Sialadenitis is caused by bacteria or viruses. This is because bacteria can build up in the duct over time.6
Sialadenitis usually occurs in the parotid glands on the side of the face, next to the ears. This kind of infection can also occur in the submandibular salivary glands just under the jaw.6
Acute infections can cause your salivary glands to stop working properly. If this happens, you may face chronic inflammation of the salivary glands.6
You should see a doctor if your salivary stone is not going away on its own. You should also see a doctor if the stone is so large that it interferes with day-to-day activities like talking, breathing, and swallowing.8
If the salivary gland stone is causing pain or is accompanied by other severe symptoms, see your doctor.8
While you may be able to remove some salivary stones on your own, a doctor can confirm your diagnosis and provide treatment options for removal.
Salivary gland stones can be easy to self-diagnose. But you should see your doctor for an official diagnosis.
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Your doctor can rule out other possible problems like:
A salivary gland infection, a tumor, and Sjögren’s syndrome all need to be treated differently. It is important to make sure that you actually have a gland stone and not one of these disorders.
There are several ways to get rid of salivary gland stones. Some stones require professional medical attention. Others may be able to be removed at home.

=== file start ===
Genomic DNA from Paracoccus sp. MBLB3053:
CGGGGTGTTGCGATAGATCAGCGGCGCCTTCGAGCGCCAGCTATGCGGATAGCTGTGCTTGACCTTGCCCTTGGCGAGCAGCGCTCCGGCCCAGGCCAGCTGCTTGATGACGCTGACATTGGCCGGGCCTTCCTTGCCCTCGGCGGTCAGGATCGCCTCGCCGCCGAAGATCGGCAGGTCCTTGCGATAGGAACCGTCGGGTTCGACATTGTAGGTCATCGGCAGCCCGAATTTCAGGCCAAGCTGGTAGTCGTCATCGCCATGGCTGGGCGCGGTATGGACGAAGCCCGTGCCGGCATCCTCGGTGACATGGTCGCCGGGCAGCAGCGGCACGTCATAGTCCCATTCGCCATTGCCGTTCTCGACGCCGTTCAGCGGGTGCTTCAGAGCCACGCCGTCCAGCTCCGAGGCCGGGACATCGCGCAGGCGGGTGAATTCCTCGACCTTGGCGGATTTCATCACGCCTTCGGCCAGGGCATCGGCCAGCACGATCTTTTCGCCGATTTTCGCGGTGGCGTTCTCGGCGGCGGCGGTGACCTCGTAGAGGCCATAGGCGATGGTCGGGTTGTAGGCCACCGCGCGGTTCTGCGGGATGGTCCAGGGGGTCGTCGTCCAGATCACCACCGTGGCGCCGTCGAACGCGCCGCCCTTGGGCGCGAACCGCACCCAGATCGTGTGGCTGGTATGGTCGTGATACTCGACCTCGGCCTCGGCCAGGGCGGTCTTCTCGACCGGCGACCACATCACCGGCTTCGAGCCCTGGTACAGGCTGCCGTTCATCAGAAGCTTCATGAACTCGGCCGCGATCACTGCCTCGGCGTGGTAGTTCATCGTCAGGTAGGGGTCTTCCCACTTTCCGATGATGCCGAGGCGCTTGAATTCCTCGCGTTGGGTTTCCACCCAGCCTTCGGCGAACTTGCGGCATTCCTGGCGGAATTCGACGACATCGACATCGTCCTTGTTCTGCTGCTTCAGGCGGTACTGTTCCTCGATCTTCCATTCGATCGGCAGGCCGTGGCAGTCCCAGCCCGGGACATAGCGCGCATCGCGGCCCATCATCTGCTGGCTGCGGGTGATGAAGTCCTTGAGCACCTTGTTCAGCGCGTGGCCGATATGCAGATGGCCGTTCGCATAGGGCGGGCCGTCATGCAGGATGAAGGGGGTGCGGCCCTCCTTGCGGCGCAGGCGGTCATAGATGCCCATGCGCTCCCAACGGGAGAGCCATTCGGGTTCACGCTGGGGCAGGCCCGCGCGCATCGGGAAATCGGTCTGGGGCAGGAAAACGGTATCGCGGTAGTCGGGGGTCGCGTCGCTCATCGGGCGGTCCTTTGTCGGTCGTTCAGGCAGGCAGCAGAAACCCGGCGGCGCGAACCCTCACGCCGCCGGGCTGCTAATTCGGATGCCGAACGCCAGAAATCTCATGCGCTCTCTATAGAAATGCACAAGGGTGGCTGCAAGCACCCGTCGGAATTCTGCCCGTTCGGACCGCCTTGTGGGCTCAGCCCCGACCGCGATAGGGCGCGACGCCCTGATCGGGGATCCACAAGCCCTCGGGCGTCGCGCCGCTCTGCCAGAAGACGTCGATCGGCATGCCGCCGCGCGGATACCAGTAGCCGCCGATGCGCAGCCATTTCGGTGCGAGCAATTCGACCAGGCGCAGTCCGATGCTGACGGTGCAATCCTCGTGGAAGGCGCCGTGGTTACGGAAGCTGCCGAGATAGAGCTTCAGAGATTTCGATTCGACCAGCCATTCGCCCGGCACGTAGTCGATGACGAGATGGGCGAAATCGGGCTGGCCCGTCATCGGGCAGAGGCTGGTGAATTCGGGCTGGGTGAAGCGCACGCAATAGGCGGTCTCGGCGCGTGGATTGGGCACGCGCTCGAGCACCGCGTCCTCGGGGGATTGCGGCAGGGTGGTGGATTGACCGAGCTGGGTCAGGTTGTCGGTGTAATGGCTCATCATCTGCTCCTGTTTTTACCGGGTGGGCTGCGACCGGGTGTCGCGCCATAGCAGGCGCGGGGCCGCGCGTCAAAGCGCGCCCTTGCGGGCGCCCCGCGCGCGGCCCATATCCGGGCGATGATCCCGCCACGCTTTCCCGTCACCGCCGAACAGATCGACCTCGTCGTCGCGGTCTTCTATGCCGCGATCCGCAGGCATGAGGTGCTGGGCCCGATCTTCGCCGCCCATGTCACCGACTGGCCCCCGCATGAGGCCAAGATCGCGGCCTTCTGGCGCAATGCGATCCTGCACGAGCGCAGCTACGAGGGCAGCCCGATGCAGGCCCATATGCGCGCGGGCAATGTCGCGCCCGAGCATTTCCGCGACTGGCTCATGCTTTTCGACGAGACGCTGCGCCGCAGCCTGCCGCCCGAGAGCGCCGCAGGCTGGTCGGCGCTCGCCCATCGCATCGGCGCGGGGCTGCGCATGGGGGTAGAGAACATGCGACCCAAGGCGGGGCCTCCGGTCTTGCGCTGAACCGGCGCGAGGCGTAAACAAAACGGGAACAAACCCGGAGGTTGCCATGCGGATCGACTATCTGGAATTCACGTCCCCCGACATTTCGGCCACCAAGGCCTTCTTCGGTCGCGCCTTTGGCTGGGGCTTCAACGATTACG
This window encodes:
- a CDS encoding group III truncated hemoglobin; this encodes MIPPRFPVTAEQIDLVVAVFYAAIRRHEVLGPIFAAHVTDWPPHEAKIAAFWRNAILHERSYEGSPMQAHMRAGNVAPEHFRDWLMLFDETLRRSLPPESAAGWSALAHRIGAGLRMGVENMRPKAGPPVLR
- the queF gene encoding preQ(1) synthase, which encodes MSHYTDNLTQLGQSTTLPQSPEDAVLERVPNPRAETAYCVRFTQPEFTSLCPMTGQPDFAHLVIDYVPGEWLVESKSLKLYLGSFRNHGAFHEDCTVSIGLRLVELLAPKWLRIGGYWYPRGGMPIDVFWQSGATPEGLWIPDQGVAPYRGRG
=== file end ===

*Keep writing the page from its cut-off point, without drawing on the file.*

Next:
Here are some simple steps you can take at home to treat salivary stones:1, 7
If these remedies don’t seem to work over time, an otolaryngologist can perform a minimally invasive procedure to remove the salivary gland stone. This is called sialendoscopy.3
Surgical removal can be done under local anesthesia. During a sialendoscopy, your surgeon will insert a miniature telescope, known as a micro-endoscope, into your salivary gland duct’s natural opening.10
This micro-endoscope does three key jobs:10
Because this procedure is minimally invasive, recovery is quick. Most sialendoscopy patients go home and resume normal activities within a day.9
Do not try to use a sharp object to remove a salivary gland stone yourself.7 Poking and prodding your mouth with a sharp instrument can cause injury. It can also cause infection, which could lead to even more oral health issues.
Yes, in some cases, you can remove a salivary stone yourself. Applying warm compresses, staying hydrated, and promoting saliva production can all help the stone to come out on its own.